So, what’s the verdict? It’s good. It’s really good. Actually, you might say it’s great, but if you did, you wouldn’t be giving it a solid, concrete listen. Truth be told, it’s somewhere in that tender underbelly between great and good. The awkward moment where we really can’t tell if the music we’re listening to either affects us because we want it to, or if it’s genuinely hitting us hard. That leaves us in quite a predicament then, huh?
Okay, so what the hell are we talking about?
If you’re fucking clueless: Arcade Fire just finished a new album. It’s titled The Suburbs. It’s their longest yet (clocking in at just over an hour). It’s filled with personal, heartbreaking images that somehow seem quite accessible. It’s rough in some areas; it’s clean in others. It runs, it chugs, it breathes, it shrugs. It’s a low concept, high built vehicle that sells one idea: This isn’t the work of an indie band. No, if we’re to learn anything from the North American sensation’s third studio effort, it’s that they’re not only here to stay, they’re here to establish themselves as a permanent, essential chunk of your record collection. They want that space, to the right of the Allman Brothers and just a few inches away from The Beatles.
And why not? They deserve it. Some have argued this for years — and they’d be right; just revisit 2004’s Funeral and/or 2007’s vastly underrated (yes, underrated) Neon Bible — now they have few to convince. Because, if we’re to take The Suburbs into consideration, it’s pretty obvious now that the Arcade Fire not only seem vastly superior to their past colleagues, they seem to have exonerated them altogether. In other words, can you even think of a band from their class that comes close to rivaling them? Don’t answer that. Rhetorical question.
With The Suburbs, Win Butler has never felt more human. As epic and sweeping and emotional a record like Funeral may be, there’s something distant about its songs. Take “Neighborhood #3 (Power Out)” or “Rebellion (Lies)”, for instance. They’re wonderful, they’re classics, but they lack a certain connection. The former remains an aggressive rocker, letting the distortion overtake everything, while the latter comes across as a church anthem, designed to ignite audiences and not just individuals. Now, take a song like “Wake Up”, which is arguably just as hard-hitting as the aforementioned, and notice the difference in intimacy. It’s less alien than “Neighborhood #3 (Power Out)” and far more direct than “Rebellion (Lies)”. When Butler exclaims, “I guess we’ll just have to adjust,” there’s no question that you don’t feel he’s speaking right at you, tugging at your sleeve to come along for whatever journey he’s about to go on. That’s a beautiful thing, right? Okay, focus on that feeling and you’re close to how the majority of the songs feel here. It’s an important nerve to strike, especially given the record’s lyrical context.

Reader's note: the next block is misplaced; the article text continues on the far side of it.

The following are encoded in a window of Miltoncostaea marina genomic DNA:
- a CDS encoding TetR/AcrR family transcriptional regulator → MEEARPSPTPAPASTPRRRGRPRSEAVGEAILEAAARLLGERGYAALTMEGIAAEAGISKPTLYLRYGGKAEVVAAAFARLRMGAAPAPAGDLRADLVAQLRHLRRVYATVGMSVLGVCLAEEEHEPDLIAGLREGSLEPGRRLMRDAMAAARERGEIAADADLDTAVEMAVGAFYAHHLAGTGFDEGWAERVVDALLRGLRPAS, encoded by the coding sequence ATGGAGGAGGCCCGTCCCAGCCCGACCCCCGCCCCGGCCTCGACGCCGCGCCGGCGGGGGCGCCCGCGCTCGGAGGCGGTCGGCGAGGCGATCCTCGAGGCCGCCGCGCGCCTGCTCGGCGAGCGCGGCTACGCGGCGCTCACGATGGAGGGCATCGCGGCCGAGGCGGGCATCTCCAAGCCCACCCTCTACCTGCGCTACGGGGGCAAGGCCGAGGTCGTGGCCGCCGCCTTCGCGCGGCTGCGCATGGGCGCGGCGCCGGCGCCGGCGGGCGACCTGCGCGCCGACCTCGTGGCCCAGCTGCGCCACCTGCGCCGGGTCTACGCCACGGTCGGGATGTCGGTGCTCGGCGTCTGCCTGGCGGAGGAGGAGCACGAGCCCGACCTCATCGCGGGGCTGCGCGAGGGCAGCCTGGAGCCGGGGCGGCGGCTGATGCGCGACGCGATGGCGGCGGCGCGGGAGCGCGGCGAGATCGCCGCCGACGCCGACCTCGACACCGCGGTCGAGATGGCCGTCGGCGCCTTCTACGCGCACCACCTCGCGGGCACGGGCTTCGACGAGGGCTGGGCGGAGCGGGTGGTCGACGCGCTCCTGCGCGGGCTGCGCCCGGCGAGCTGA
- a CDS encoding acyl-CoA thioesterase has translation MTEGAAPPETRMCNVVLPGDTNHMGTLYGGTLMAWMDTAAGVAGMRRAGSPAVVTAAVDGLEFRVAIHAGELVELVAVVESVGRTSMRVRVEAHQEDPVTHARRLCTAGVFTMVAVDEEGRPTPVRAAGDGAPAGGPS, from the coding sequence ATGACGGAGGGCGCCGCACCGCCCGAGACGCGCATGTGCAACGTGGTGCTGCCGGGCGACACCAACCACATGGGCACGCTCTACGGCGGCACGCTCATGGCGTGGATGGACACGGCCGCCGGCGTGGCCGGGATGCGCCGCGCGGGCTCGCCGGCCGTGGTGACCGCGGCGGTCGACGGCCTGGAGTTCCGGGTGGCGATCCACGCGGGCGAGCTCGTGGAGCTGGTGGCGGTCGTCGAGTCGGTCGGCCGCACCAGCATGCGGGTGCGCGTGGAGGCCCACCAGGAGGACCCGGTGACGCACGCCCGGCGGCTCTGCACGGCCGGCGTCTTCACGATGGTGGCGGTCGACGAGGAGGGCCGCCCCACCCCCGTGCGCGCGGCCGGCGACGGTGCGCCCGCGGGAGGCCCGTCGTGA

The idea behind The Suburbs is simple, if not universal. It’s about aging. Of course it’s deeper than that, but if you were to summarize all the underlying emotions and just cut right to the chase, it’s really about coming to grips with the full package that is growing up. Incentives include: cutting off friends, figuring out what to do with nagging memories that still seem so important, discovering the ugly truths and illusions of childhood, and the evolution of everyone’s inner morals. Fuck, if you don’t think that’s one hell of an ambitious agenda for a rock album, then, well, you should probably stick to classical literature, instead.
Then again, some of this reads like it’s from an old, dusty tale, straight out of the depths of Americana.